Where there is a real danger that the other party in a dispute may dispose of assets to defeat a claim, you can apply to the court for freezing orders.
In a recent case, X and Y lived and worked in the same area of the Hunter Valley. Y, who had judgment ordered against him in court had, a year before court proceedings, listed his residential property for sale. A few days after the court decision, X drove past the home and saw a ‘for sale’ sign in the front yard.
Worried that the house would be sold, he went to a higher court seeking that any proceeds from the sale of the residential property be frozen, up to the amount of the judgment debt and any costs.
The court said that the order should have been sought from the court where the judgment would be enforced. It said X must show that there was sufficient prospect that the judgment would be enforced, and that there was a danger that assets would be lost.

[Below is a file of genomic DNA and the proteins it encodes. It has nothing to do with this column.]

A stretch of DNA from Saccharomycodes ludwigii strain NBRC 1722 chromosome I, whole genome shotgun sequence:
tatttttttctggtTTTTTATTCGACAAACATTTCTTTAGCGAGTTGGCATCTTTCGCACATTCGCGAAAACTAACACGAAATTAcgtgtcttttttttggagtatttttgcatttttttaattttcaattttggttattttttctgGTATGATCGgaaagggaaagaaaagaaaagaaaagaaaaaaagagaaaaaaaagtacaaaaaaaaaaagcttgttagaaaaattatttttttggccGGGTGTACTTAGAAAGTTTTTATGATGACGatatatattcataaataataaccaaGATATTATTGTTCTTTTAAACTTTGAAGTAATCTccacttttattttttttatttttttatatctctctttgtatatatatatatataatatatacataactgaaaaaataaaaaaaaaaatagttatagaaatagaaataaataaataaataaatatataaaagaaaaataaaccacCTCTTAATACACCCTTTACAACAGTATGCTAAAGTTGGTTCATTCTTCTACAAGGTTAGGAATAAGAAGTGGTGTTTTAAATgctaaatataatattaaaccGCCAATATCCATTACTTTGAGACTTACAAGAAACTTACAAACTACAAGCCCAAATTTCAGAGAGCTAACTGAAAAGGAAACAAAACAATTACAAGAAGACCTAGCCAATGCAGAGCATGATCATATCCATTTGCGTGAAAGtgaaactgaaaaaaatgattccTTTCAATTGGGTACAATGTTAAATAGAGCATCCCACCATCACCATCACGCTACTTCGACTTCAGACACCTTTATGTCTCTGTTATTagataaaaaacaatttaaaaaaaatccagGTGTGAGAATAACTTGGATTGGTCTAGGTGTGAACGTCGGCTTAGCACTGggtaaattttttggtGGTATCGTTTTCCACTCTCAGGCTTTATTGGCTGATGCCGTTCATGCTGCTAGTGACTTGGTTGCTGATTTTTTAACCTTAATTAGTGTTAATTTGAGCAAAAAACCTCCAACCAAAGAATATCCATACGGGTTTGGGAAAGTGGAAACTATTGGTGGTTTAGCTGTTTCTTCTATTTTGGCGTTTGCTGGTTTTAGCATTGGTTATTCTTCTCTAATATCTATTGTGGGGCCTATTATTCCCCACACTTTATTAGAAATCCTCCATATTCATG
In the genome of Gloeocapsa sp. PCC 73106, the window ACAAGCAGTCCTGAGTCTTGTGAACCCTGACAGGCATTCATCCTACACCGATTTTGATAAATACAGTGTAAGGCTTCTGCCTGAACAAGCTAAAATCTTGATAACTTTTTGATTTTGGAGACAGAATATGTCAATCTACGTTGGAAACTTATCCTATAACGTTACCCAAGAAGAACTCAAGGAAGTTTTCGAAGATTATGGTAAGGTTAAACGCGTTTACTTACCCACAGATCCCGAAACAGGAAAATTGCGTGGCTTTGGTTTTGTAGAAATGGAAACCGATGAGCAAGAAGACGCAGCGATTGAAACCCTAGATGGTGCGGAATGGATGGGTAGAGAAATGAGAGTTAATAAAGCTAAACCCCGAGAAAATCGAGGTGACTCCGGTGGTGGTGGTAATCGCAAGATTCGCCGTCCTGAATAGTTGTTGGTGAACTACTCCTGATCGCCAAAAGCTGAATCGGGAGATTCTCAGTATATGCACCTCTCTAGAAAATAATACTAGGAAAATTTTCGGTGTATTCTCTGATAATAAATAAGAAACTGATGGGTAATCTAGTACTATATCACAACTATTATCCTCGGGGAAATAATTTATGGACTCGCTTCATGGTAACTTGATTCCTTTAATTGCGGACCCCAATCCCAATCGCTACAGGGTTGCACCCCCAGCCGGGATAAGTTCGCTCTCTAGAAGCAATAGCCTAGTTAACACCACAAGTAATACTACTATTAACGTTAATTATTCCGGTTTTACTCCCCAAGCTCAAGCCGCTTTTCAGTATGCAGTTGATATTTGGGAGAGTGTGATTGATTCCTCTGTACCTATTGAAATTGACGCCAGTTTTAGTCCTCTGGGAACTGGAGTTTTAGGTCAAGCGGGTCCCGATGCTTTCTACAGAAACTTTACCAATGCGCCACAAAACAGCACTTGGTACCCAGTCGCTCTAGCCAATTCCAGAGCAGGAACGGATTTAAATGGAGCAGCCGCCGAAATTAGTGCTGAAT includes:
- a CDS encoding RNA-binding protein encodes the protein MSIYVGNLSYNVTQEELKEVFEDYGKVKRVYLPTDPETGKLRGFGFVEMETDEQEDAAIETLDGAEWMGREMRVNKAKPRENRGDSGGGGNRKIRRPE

In this case, the court considered that there was no threat of assets dissipating such that judgment in favour of X would remain unsatisfied. There was little risk of the assets being hidden or shifted to another person, and allegations of fraud were unfounded.
Therefore, the court ordered X to pay costs because he should have known that there was no real prospect of success. It was exacerbated by his allegations of fraud against Y.